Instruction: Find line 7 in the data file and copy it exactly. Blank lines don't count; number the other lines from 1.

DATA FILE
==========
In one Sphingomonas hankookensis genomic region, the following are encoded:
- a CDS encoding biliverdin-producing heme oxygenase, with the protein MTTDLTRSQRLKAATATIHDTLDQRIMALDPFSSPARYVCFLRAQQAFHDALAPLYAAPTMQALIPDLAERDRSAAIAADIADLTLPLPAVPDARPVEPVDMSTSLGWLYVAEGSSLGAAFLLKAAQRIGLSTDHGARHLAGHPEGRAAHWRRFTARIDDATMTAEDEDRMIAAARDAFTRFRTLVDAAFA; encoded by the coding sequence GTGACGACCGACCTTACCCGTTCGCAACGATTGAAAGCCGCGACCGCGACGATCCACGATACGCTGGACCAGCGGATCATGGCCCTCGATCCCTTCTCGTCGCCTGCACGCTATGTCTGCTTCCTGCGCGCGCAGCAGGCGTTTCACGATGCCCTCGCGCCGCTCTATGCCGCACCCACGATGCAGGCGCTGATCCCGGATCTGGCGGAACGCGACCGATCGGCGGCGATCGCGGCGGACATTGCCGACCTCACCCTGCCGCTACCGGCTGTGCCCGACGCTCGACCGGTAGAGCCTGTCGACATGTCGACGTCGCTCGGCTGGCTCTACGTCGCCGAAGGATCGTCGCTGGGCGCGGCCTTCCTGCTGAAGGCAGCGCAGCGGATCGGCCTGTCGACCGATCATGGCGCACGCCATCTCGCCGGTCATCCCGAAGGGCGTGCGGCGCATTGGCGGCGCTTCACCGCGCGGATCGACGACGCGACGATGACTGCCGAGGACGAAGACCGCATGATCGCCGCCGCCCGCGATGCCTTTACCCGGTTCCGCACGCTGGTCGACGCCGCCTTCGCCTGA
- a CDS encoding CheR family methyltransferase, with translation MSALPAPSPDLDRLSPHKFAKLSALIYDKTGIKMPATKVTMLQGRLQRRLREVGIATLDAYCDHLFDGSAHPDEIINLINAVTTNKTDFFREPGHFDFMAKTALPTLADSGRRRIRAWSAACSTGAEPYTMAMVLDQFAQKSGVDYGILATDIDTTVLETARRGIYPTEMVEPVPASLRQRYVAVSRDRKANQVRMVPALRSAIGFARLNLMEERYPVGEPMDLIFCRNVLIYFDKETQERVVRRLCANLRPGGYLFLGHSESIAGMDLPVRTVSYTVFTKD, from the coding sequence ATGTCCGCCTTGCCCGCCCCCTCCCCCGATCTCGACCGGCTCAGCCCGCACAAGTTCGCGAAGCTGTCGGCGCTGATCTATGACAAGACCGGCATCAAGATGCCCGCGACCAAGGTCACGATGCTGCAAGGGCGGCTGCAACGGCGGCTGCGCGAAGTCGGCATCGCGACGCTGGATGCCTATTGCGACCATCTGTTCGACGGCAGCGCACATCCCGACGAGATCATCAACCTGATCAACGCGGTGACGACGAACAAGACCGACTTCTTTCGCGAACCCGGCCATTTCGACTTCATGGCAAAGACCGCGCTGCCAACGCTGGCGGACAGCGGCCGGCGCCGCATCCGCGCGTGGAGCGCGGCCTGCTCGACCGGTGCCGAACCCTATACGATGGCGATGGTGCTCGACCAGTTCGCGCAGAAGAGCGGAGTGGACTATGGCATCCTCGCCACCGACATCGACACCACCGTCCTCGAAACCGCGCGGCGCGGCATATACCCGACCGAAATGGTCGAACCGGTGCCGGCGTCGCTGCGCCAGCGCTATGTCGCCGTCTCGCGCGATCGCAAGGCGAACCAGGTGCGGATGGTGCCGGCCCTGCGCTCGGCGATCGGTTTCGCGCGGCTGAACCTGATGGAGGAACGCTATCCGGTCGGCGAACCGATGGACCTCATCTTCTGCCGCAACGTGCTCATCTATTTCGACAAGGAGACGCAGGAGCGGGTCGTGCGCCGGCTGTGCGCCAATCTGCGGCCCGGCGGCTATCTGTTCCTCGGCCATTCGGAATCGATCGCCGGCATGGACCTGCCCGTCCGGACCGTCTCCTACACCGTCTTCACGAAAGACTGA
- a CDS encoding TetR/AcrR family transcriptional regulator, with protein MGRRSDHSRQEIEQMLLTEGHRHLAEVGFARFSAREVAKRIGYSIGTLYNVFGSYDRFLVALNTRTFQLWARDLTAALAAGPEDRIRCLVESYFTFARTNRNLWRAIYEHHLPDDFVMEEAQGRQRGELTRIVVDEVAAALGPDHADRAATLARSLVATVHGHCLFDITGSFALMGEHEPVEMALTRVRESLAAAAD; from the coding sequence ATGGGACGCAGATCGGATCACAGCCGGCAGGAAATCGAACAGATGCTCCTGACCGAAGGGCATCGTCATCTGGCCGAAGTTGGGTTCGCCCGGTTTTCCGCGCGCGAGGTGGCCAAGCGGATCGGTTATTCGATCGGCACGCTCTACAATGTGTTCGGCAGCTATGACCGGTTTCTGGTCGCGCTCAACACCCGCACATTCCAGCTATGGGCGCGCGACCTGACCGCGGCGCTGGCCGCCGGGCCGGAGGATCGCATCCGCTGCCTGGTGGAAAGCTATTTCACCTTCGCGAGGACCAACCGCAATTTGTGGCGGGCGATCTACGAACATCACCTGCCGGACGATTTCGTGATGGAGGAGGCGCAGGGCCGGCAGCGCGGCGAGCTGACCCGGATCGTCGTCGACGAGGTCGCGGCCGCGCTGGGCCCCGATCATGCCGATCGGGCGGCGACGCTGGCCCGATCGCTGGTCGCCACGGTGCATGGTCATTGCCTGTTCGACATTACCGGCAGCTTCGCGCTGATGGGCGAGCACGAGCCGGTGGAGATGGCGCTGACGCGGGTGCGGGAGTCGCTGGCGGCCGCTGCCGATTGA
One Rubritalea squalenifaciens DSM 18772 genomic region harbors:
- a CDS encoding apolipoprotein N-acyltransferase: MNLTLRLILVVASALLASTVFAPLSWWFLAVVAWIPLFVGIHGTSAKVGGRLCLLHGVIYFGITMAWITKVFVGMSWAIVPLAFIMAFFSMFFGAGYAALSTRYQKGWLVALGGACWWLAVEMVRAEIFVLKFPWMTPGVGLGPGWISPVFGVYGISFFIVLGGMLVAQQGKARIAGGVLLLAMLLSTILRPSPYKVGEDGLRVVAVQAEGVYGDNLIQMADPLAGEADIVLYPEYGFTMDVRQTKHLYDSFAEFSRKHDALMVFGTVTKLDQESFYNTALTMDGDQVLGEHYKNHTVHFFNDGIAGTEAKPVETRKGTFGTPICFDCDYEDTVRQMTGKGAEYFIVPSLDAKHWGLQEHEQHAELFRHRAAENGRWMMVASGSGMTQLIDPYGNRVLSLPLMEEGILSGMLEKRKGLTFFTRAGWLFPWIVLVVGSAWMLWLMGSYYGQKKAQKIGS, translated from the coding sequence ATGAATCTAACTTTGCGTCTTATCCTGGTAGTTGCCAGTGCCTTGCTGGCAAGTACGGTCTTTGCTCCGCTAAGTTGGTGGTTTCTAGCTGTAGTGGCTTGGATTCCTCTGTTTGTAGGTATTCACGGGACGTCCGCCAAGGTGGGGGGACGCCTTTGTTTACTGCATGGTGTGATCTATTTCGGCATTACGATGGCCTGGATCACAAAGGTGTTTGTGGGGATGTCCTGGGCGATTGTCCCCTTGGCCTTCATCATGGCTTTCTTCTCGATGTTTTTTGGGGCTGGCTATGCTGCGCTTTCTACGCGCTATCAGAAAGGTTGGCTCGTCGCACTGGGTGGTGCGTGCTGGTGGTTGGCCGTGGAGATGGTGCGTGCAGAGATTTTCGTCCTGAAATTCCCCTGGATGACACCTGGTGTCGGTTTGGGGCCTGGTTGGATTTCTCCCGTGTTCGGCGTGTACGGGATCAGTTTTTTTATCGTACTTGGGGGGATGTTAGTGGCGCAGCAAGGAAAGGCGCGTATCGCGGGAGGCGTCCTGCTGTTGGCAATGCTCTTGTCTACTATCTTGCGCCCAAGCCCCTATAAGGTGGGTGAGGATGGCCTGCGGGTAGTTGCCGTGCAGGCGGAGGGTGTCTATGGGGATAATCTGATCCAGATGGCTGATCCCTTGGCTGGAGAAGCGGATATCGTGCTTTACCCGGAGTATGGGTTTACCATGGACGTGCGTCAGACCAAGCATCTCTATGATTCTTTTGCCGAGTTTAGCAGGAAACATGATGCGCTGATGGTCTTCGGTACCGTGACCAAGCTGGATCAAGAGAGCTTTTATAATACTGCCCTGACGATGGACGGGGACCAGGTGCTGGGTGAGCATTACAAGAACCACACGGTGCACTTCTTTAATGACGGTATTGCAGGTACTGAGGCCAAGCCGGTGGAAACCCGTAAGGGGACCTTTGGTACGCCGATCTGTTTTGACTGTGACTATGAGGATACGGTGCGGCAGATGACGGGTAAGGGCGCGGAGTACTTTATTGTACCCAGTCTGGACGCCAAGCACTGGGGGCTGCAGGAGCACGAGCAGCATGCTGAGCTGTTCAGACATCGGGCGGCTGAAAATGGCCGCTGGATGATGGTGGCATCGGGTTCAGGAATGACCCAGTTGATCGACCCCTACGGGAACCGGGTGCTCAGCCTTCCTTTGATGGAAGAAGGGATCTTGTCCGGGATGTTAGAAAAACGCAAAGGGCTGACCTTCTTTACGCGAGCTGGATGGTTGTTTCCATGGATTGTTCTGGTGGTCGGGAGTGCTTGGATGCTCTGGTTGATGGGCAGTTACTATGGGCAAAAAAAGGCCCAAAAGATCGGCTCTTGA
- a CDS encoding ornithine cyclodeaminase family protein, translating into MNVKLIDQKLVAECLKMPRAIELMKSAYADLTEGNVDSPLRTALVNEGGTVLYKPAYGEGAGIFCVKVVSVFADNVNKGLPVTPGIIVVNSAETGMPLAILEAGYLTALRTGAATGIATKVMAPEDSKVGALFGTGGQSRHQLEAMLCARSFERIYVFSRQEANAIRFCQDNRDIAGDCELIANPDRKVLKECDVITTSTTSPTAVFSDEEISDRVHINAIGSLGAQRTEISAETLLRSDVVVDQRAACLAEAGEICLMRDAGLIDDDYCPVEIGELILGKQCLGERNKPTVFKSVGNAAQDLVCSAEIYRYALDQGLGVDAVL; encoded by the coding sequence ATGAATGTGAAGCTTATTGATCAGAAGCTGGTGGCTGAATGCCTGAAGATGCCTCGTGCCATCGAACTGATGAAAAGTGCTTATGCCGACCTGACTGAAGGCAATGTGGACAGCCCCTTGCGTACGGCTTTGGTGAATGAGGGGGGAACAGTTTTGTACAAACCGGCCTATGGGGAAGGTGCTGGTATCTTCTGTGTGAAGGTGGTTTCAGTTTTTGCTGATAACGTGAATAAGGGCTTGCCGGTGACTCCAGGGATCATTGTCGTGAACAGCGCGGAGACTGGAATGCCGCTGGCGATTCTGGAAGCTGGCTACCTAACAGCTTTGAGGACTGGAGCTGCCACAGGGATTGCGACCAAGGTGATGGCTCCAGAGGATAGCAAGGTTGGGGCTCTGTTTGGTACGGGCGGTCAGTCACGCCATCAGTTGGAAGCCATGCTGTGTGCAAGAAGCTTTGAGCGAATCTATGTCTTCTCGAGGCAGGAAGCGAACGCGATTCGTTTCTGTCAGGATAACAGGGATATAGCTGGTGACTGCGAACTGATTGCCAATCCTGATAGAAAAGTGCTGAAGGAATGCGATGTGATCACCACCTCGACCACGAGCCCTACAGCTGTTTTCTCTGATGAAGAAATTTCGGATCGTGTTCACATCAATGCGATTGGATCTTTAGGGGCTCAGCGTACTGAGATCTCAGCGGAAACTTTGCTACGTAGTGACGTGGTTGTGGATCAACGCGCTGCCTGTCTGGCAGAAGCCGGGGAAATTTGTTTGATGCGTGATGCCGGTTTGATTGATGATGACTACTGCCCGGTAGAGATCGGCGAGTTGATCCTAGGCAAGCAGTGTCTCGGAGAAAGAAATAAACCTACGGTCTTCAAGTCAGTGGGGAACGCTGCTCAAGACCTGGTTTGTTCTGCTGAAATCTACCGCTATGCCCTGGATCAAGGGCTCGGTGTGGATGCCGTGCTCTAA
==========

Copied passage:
- a CDS encoding ornithine cyclodeaminase family protein, translating into MNVKLIDQKLVAECLKMPRAIELMKSAYADLTEGNVDSPLRTALVNEGGTVLYKPAYGEGAGIFCVKVVSVFADNVNKGLPVTPGIIVVNSAETGMPLAILEAGYLTALRTGAATGIATKVMAPEDSKVGALFGTGGQSRHQLEAMLCARSFERIYVFSRQEANAIRFCQDNRDIAGDCELIANPDRKVLKECDVITTSTTSPTAVFSDEEISDRVHINAIGSLGAQRTEISAETLLRSDVVVDQRAACLAEAGEICLMRDAGLIDDDYCPVEIGELILGKQCLGERNKPTVFKSVGNAAQDLVCSAEIYRYALDQGLGVDAVL; encoded by the coding sequence ATGAATGTGAAGCTTATTGATCAGAAGCTGGTGGCTGAATGCCTGAAGATGCCTCGTGCCATCGAACTGATGAAAAGTGCTTATGCCGACCTGACTGAAGGCAATGTGGACAGCCCCTTGCGTACGGCTTTGGTGAATGAGGGGGGAACAGTTTTGTACAAACCGGCCTATGGGGAAGGTGCTGGTATCTTCTGTGTGAAGGTGGTTTCAGTTTTTGCTGATAACGTGAATAAGGGCTTGCCGGTGACTCCAGGGATCATTGTCGTGAACAGCGCGGAGACTGGAATGCCGCTGGCGATTCTGGAAGCTGGCTACCTAACAGCTTTGAGGACTGGAGCTGCCACAGGGATTGCGACCAAGGTGATGGCTCCAGAGGATAGCAAGGTTGGGGCTCTGTTTGGTACGGGCGGTCAGTCACGCCATCAGTTGGAAGCCATGCTGTGTGCAAGAAGCTTTGAGCGAATCTATGTCTTCTCGAGGCAGGAAGCGAACGCGATTCGTTTCTGTCAGGATAACAGGGATATAGCTGGTGACTGCGAACTGATTGCCAATCCTGATAGAAAAGTGCTGAAGGAATGCGATGTGATCACCACCTCGACCACGAGCCCTACAGCTGTTTTCTCTGATGAAGAAATTTCGGATCGTGTTCACATCAATGCGATTGGATCTTTAGGGGCTCAGCGTACTGAGATCTCAGCGGAAACTTTGCTACGTAGTGACGTGGTTGTGGATCAACGCGCTGCCTGTCTGGCAGAAGCCGGGGAAATTTGTTTGATGCGTGATGCCGGTTTGATTGATGATGACTACTGCCCGGTAGAGATCGGCGAGTTGATCCTAGGCAAGCAGTGTCTCGGAGAAAGAAATAAACCTACGGTCTTCAAGTCAGTGGGGAACGCTGCTCAAGACCTGGTTTGTTCTGCTGAAATCTACCGCTATGCCCTGGATCAAGGGCTCGGTGTGGATGCCGTGCTCTAA